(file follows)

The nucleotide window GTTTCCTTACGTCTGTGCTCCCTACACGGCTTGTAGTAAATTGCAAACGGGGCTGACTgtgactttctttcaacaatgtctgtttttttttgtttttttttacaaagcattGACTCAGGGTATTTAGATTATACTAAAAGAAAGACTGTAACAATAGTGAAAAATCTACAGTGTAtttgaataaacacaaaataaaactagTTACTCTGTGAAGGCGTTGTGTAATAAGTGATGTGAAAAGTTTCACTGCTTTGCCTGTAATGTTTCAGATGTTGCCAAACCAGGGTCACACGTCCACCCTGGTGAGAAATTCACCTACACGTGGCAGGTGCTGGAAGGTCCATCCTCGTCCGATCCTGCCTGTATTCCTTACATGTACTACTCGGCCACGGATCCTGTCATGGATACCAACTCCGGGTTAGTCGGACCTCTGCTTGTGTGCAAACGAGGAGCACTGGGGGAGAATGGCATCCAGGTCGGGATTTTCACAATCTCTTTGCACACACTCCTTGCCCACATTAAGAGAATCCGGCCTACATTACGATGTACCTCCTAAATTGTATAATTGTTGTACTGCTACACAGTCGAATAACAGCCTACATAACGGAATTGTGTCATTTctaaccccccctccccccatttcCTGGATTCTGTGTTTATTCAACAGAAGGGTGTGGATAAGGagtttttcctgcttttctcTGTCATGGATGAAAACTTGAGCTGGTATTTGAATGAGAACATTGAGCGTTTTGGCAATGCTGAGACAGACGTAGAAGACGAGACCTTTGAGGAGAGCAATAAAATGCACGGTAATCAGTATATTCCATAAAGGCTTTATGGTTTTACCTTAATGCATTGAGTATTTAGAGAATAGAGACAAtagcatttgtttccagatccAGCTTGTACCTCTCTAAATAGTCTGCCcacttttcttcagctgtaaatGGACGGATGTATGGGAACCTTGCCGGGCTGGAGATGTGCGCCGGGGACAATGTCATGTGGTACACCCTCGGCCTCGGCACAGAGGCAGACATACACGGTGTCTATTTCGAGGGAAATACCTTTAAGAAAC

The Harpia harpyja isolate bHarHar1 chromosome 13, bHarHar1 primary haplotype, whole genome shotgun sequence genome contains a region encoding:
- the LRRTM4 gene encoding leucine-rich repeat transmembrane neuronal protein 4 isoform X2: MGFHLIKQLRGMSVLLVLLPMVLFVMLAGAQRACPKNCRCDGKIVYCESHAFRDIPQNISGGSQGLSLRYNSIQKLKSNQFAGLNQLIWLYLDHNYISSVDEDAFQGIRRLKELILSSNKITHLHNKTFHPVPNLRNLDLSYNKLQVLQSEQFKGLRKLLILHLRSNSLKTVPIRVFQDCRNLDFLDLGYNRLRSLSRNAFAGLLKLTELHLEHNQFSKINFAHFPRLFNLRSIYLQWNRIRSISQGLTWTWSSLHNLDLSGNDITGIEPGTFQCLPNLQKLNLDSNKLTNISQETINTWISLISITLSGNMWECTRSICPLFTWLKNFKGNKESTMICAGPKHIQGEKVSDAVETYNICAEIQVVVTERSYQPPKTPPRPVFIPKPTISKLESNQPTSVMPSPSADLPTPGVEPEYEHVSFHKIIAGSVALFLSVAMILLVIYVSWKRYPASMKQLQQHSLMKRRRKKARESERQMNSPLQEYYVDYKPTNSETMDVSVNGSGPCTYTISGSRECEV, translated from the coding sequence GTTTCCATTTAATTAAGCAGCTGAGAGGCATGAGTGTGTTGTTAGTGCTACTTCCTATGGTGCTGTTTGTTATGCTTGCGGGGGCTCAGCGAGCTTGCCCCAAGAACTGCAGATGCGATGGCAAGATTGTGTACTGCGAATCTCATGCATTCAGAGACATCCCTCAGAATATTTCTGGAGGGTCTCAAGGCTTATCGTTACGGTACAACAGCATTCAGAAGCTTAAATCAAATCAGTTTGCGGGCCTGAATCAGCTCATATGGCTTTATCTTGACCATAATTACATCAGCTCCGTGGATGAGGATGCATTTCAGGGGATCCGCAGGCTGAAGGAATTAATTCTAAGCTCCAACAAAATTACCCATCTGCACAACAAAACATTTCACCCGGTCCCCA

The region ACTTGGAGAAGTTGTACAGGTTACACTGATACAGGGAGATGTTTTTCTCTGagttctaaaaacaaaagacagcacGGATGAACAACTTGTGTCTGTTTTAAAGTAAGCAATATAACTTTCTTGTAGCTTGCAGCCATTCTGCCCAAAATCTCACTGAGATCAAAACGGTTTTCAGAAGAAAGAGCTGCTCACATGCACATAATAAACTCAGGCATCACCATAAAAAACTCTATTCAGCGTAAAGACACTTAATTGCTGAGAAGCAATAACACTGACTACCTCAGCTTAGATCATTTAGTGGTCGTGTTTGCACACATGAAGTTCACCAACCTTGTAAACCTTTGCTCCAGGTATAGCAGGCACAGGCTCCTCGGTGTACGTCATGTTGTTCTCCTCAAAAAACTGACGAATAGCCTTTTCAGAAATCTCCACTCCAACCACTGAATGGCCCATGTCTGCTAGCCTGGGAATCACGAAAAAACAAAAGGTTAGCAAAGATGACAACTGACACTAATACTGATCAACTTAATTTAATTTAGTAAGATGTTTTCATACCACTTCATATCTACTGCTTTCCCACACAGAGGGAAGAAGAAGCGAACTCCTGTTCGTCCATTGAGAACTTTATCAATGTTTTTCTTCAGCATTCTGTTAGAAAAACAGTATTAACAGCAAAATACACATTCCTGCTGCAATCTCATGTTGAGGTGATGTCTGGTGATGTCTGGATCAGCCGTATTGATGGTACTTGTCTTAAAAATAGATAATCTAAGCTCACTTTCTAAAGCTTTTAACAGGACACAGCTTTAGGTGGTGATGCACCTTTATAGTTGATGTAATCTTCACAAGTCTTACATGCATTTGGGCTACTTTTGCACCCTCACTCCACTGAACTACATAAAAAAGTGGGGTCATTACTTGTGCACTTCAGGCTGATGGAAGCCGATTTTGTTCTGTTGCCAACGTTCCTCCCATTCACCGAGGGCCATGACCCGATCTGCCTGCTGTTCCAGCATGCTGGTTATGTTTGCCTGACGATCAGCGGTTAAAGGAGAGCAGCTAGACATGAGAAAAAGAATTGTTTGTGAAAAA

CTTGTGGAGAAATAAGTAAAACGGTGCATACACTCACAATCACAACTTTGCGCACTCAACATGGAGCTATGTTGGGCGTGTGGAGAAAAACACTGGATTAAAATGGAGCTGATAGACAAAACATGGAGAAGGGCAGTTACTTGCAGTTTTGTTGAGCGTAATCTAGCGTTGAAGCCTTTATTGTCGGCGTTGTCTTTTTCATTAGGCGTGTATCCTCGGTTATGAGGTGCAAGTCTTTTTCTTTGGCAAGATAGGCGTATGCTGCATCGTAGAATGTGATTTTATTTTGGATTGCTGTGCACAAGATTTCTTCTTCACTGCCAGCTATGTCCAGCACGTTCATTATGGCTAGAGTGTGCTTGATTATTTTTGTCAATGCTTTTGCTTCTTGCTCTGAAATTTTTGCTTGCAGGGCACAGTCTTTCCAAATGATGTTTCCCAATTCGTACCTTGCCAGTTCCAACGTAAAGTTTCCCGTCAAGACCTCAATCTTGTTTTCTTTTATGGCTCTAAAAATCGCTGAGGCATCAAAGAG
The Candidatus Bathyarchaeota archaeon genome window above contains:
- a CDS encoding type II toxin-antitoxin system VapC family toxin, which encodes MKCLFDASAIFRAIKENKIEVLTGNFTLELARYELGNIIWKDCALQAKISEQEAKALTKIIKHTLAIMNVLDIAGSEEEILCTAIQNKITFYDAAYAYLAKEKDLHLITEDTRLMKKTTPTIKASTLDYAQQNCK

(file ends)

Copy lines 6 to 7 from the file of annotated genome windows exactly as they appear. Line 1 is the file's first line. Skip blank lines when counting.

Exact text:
The Candidatus Bathyarchaeota archaeon genome window above contains:
- a CDS encoding type II toxin-antitoxin system VapC family toxin, which encodes MKCLFDASAIFRAIKENKIEVLTGNFTLELARYELGNIIWKDCALQAKISEQEAKALTKIIKHTLAIMNVLDIAGSEEEILCTAIQNKITFYDAAYAYLAKEKDLHLITEDTRLMKKTTPTIKASTLDYAQQNCK